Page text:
July 21, 1774 began the annexation of the Crimea to Russia

July 21, 1774 began the annexation of the Crimea to Russia

On July 21, 1774, on the territory of the Ottoman Empire in the small village of Kyuchuk-Kaynardzha (which in Turkish means “little hot spring”) a peace treaty was signed between the Russian and Turkish sides, which ended the six-year exhausting Russian-Turkish war.

The war was declared Ottoman on September 25, 1768 and the Turkish troops immediately began fighting. The traditional Turkish ambassador to Istanbul, Alexei Obrezkov, who represented Russian interests in the Ottoman capital for more than 30 years, became the first victim of the Turks. He was thrown into the casemates of the 7th Castle of Edikule.

However, on the battlefields, luck was accompanied by Russian troops under the leadership of Field Marshal Rumyantsev. The result was a brilliant victory at Largah and Cahul. Having mastered Ishmael, Kilia and Akkerman, the Russians established themselves in Budjak. In early July 1770, the famous Chesme Battle took place, during which the Turkish Mediterranean fleet was almost completely destroyed by the combined Russian squadrons of Alexei Orlov.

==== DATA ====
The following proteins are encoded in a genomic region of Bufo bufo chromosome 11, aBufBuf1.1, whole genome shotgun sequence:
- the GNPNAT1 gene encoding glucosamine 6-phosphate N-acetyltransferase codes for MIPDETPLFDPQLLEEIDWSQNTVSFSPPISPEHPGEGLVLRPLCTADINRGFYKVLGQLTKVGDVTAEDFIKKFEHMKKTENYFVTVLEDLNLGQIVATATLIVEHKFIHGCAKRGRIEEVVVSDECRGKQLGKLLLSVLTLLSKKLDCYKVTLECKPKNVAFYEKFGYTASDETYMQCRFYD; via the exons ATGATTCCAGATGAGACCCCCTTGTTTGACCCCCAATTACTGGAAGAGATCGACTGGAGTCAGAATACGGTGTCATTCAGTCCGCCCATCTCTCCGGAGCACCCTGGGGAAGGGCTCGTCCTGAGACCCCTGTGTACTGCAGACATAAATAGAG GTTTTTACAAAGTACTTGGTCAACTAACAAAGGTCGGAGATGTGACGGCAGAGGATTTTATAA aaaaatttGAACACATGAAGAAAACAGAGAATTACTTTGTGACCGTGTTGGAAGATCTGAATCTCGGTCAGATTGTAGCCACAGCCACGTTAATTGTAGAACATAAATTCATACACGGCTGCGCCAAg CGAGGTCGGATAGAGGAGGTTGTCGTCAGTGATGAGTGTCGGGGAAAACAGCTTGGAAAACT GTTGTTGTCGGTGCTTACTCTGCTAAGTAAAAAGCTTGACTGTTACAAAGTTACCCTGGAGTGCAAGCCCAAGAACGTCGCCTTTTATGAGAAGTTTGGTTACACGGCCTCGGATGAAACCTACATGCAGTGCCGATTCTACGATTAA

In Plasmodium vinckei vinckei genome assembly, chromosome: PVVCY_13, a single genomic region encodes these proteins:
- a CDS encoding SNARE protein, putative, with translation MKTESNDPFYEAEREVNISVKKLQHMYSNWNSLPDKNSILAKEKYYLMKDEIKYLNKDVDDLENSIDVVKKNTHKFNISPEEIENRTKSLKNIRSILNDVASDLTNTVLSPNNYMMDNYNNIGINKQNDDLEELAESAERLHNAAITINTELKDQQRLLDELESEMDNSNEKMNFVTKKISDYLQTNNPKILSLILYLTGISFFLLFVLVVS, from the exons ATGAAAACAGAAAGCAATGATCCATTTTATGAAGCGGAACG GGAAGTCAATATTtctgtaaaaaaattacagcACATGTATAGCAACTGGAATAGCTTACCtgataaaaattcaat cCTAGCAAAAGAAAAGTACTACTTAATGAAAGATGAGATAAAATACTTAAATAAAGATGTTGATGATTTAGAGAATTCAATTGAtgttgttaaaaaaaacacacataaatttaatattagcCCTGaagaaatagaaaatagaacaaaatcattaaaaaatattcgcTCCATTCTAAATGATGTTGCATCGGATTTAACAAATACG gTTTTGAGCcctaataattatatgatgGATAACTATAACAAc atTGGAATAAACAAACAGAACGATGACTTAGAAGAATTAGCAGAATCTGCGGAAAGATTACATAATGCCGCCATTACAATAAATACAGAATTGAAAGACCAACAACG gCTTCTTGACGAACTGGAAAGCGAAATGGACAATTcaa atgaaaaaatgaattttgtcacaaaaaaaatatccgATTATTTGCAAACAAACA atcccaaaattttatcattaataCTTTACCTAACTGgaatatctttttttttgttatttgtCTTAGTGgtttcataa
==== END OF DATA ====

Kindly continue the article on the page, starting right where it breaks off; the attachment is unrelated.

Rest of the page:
As a result, the Turkish side proposed to conclude a truce and begin to develop a peace treaty. In the summer of 1772 in the small Romanian town of Focsani, two delegations met - the Russian and the Ottoman. The negotiations lasted all summer, but in August, on the orders of the Grand Vizier, the Turks left the negotiations. But already at the beginning of autumn (after the regular military setbacks), the Turks had to resume negotiations - Field Marshal Rumyantsev received a new letter from the Vizier, who suggested resuming the elaboration of peace agreements.

New peace negotiations took place this time in Bucharest. From November 1772 to March 1773, Russians and Turks tried unsuccessfully to coordinate their positions. The failure of the Bucharest Congress, as it is sometimes called, made the continuation of hostilities inevitable. And so it happened - in April 1773, the war between the two powers resumed.